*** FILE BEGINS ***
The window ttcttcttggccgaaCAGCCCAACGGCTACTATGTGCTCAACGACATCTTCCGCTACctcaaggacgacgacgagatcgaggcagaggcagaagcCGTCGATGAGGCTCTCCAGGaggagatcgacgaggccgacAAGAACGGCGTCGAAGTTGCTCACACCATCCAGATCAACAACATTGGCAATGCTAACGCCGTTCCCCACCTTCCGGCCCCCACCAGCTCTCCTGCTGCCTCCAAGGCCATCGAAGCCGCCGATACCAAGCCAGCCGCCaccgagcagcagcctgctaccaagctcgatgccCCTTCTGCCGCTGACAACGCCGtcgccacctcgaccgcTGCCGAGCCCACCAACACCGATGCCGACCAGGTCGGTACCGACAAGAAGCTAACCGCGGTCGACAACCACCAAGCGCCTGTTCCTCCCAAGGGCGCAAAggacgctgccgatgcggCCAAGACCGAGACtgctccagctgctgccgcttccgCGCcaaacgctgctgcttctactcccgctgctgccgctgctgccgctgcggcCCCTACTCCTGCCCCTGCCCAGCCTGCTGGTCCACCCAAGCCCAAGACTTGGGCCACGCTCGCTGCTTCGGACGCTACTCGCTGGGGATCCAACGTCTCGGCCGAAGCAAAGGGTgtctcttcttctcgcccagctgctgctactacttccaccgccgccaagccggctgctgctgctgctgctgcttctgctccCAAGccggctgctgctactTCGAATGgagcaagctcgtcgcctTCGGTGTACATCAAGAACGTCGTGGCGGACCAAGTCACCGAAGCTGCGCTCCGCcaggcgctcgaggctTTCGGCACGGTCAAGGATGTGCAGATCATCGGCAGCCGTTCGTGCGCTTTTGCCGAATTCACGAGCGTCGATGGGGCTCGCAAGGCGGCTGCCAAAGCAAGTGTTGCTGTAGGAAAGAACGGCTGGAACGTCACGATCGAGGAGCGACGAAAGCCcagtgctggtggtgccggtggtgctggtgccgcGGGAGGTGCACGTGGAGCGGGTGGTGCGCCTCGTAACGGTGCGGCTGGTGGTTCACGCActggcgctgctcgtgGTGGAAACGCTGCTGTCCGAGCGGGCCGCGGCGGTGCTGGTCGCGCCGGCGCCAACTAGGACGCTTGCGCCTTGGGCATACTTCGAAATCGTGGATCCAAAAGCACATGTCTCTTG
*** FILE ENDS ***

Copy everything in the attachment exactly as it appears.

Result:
The window ttcttcttggccgaaCAGCCCAACGGCTACTATGTGCTCAACGACATCTTCCGCTACctcaaggacgacgacgagatcgaggcagaggcagaagcCGTCGATGAGGCTCTCCAGGaggagatcgacgaggccgacAAGAACGGCGTCGAAGTTGCTCACACCATCCAGATCAACAACATTGGCAATGCTAACGCCGTTCCCCACCTTCCGGCCCCCACCAGCTCTCCTGCTGCCTCCAAGGCCATCGAAGCCGCCGATACCAAGCCAGCCGCCaccgagcagcagcctgctaccaagctcgatgccCCTTCTGCCGCTGACAACGCCGtcgccacctcgaccgcTGCCGAGCCCACCAACACCGATGCCGACCAGGTCGGTACCGACAAGAAGCTAACCGCGGTCGACAACCACCAAGCGCCTGTTCCTCCCAAGGGCGCAAAggacgctgccgatgcggCCAAGACCGAGACtgctccagctgctgccgcttccgCGCcaaacgctgctgcttctactcccgctgctgccgctgctgccgctgcggcCCCTACTCCTGCCCCTGCCCAGCCTGCTGGTCCACCCAAGCCCAAGACTTGGGCCACGCTCGCTGCTTCGGACGCTACTCGCTGGGGATCCAACGTCTCGGCCGAAGCAAAGGGTgtctcttcttctcgcccagctgctgctactacttccaccgccgccaagccggctgctgctgctgctgctgcttctgctccCAAGccggctgctgctactTCGAATGgagcaagctcgtcgcctTCGGTGTACATCAAGAACGTCGTGGCGGACCAAGTCACCGAAGCTGCGCTCCGCcaggcgctcgaggctTTCGGCACGGTCAAGGATGTGCAGATCATCGGCAGCCGTTCGTGCGCTTTTGCCGAATTCACGAGCGTCGATGGGGCTCGCAAGGCGGCTGCCAAAGCAAGTGTTGCTGTAGGAAAGAACGGCTGGAACGTCACGATCGAGGAGCGACGAAAGCCcagtgctggtggtgccggtggtgctggtgccgcGGGAGGTGCACGTGGAGCGGGTGGTGCGCCTCGTAACGGTGCGGCTGGTGGTTCACGCActggcgctgctcgtgGTGGAAACGCTGCTGTCCGAGCGGGCCGCGGCGGTGCTGGTCGCGCCGGCGCCAACTAGGACGCTTGCGCCTTGGGCATACTTCGAAATCGTGGATCCAAAAGCACATGTCTCTTG